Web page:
Nov 3: Aftermath

I feel a bit like I did when my mother died. Not that this election result is a funeral, but that my life will never be the same ever again.

First the good news. President Bush is finally legitimate. This can only be a good thing. And for the majority who voted for him and his policies, they can expect lots more of the same. As a description of the outcome of an election, it's the best possible.

Of course, the country is lost. The pure damage of a single term is nothing compared to the damage of a conservative supreme court. Twenty years down the road, we will rue this day.

Or will we? The greatest thing I've learned is that I don't really know America. All my adult life I've been comforted by the notion that we are a decent and noble people, occasionally led astray by politics.

The truth seems to be otherwise. We are a nation who wants to deny citizens the right to marry if we disapprove of their mate. We want to enshrine the values of a particular religion in law. We want to ignore fair play and ensure a vastly unfair distribution of wealth. We are so small and petty that our abundant good fortune is not enough. Like Genghis Kahn, it is not enough that we succeed...others must fail.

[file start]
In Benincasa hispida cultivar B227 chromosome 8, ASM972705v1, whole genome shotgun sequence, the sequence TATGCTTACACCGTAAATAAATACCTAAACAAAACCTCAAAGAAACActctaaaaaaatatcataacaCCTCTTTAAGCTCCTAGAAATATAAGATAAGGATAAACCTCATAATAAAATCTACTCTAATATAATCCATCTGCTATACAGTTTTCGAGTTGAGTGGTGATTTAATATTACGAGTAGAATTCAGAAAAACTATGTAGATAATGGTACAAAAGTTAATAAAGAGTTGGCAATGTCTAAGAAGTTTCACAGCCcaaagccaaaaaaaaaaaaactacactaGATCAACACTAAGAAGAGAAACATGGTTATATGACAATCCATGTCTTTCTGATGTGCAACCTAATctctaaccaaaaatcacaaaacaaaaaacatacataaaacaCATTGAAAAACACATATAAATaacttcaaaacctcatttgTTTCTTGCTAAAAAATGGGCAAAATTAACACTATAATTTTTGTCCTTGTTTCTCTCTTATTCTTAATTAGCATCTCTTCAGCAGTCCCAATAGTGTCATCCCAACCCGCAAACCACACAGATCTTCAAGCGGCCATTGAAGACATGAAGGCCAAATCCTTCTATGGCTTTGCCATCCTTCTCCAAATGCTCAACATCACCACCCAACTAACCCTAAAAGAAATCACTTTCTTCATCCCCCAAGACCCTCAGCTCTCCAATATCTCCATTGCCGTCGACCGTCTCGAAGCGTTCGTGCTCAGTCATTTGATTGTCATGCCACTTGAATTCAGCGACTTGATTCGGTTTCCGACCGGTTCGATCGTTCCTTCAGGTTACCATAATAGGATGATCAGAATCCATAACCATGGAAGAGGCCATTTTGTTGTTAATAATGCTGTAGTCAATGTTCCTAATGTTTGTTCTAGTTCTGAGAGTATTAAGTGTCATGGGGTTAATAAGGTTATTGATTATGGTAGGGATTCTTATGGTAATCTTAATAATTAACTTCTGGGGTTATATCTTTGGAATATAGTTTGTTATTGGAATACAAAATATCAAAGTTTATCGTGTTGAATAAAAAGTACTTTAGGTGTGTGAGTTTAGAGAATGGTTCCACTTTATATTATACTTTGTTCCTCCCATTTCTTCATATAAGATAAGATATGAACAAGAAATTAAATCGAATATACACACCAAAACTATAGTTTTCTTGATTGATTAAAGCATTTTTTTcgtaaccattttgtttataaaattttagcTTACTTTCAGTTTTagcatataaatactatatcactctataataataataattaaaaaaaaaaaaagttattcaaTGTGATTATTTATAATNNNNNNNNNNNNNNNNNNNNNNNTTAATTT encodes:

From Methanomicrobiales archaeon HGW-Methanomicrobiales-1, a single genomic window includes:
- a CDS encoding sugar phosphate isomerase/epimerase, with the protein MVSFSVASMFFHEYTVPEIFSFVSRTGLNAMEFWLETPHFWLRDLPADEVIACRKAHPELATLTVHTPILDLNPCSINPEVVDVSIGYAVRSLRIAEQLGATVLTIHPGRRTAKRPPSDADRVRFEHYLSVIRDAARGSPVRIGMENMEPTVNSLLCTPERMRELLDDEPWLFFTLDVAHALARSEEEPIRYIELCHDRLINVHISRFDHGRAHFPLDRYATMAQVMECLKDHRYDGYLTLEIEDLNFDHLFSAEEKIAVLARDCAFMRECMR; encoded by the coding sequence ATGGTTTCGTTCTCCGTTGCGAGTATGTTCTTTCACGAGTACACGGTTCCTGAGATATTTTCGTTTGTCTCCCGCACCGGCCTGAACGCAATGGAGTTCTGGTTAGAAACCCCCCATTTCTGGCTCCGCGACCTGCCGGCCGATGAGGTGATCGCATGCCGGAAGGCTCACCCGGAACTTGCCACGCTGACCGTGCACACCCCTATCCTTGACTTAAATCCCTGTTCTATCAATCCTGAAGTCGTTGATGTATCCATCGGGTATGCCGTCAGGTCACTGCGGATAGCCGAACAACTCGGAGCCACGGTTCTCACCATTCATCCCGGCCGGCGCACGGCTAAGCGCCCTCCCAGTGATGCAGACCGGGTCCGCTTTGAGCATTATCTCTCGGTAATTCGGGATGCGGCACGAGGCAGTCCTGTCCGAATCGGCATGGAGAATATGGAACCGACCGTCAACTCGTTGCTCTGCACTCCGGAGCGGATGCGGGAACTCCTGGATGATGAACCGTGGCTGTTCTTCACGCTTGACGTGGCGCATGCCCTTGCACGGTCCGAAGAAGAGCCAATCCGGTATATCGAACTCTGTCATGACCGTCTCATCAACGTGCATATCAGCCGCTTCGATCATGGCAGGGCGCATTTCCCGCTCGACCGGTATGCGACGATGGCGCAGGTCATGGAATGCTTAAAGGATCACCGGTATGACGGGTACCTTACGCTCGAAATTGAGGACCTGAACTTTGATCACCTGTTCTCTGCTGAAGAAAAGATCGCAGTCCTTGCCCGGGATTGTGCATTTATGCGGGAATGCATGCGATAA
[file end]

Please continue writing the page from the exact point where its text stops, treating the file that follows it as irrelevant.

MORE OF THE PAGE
I'm not sure, but I will take some time to consider things. If I've just been wrong all along and America is all these things and more, I must decide if I can live with that. I will always love what I thought America stood for, but if that was only so much sunshine in my eye, it's best to see the world in a realistic light.

My country rejects the values it professes. It does not live up to its promise, or keep its promises. It does not want or value me or the values I believe in.

Maybe it never has, and I've been a fool.

My ancestors fought to secure the freedom I enjoy today. The freedom others used on Tuesday to ensure a reduction in freedom for all Americans. This perversion of democracy is our right as a people, however, we should not be proud of it.